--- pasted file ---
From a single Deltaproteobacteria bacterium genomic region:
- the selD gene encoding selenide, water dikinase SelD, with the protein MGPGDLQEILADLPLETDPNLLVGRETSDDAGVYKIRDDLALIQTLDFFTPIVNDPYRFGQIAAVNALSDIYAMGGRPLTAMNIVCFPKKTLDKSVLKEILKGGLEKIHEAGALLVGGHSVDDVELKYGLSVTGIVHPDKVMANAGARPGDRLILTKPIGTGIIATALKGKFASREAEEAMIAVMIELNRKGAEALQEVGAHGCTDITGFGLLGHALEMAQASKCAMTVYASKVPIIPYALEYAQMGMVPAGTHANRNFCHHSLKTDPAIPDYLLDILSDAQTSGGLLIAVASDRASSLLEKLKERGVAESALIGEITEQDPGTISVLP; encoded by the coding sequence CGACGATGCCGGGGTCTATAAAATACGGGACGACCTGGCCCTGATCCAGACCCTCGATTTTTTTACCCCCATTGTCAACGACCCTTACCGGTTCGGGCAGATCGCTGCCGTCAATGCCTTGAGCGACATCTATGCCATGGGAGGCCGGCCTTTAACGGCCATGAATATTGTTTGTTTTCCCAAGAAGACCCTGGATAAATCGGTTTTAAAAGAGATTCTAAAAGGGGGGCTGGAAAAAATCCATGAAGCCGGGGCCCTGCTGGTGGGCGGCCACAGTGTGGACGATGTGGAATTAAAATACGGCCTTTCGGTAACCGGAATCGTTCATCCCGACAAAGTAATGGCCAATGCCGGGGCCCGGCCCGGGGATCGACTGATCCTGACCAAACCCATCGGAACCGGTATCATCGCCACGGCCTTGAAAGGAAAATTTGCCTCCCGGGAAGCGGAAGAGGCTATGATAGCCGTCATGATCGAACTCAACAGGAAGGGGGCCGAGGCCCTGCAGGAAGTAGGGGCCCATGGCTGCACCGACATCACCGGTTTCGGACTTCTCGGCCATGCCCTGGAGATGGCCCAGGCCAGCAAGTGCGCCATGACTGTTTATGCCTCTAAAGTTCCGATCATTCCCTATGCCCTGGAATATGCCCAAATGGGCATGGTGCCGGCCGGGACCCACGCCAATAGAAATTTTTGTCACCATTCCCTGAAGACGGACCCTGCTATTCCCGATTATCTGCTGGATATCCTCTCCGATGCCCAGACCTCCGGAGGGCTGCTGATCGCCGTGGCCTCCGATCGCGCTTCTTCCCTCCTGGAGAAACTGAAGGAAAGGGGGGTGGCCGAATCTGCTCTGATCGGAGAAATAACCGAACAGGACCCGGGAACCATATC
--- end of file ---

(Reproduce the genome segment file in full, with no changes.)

From a single Deltaproteobacteria bacterium genomic region:
- the selD gene encoding selenide, water dikinase SelD, with the protein MGPGDLQEILADLPLETDPNLLVGRETSDDAGVYKIRDDLALIQTLDFFTPIVNDPYRFGQIAAVNALSDIYAMGGRPLTAMNIVCFPKKTLDKSVLKEILKGGLEKIHEAGALLVGGHSVDDVELKYGLSVTGIVHPDKVMANAGARPGDRLILTKPIGTGIIATALKGKFASREAEEAMIAVMIELNRKGAEALQEVGAHGCTDITGFGLLGHALEMAQASKCAMTVYASKVPIIPYALEYAQMGMVPAGTHANRNFCHHSLKTDPAIPDYLLDILSDAQTSGGLLIAVASDRASSLLEKLKERGVAESALIGEITEQDPGTISVLP; encoded by the coding sequence CGACGATGCCGGGGTCTATAAAATACGGGACGACCTGGCCCTGATCCAGACCCTCGATTTTTTTACCCCCATTGTCAACGACCCTTACCGGTTCGGGCAGATCGCTGCCGTCAATGCCTTGAGCGACATCTATGCCATGGGAGGCCGGCCTTTAACGGCCATGAATATTGTTTGTTTTCCCAAGAAGACCCTGGATAAATCGGTTTTAAAAGAGATTCTAAAAGGGGGGCTGGAAAAAATCCATGAAGCCGGGGCCCTGCTGGTGGGCGGCCACAGTGTGGACGATGTGGAATTAAAATACGGCCTTTCGGTAACCGGAATCGTTCATCCCGACAAAGTAATGGCCAATGCCGGGGCCCGGCCCGGGGATCGACTGATCCTGACCAAACCCATCGGAACCGGTATCATCGCCACGGCCTTGAAAGGAAAATTTGCCTCCCGGGAAGCGGAAGAGGCTATGATAGCCGTCATGATCGAACTCAACAGGAAGGGGGCCGAGGCCCTGCAGGAAGTAGGGGCCCATGGCTGCACCGACATCACCGGTTTCGGACTTCTCGGCCATGCCCTGGAGATGGCCCAGGCCAGCAAGTGCGCCATGACTGTTTATGCCTCTAAAGTTCCGATCATTCCCTATGCCCTGGAATATGCCCAAATGGGCATGGTGCCGGCCGGGACCCACGCCAATAGAAATTTTTGTCACCATTCCCTGAAGACGGACCCTGCTATTCCCGATTATCTGCTGGATATCCTCTCCGATGCCCAGACCTCCGGAGGGCTGCTGATCGCCGTGGCCTCCGATCGCGCTTCTTCCCTCCTGGAGAAACTGAAGGAAAGGGGGGTGGCCGAATCTGCTCTGATCGGAGAAATAACCGAACAGGACCCGGGAACCATATC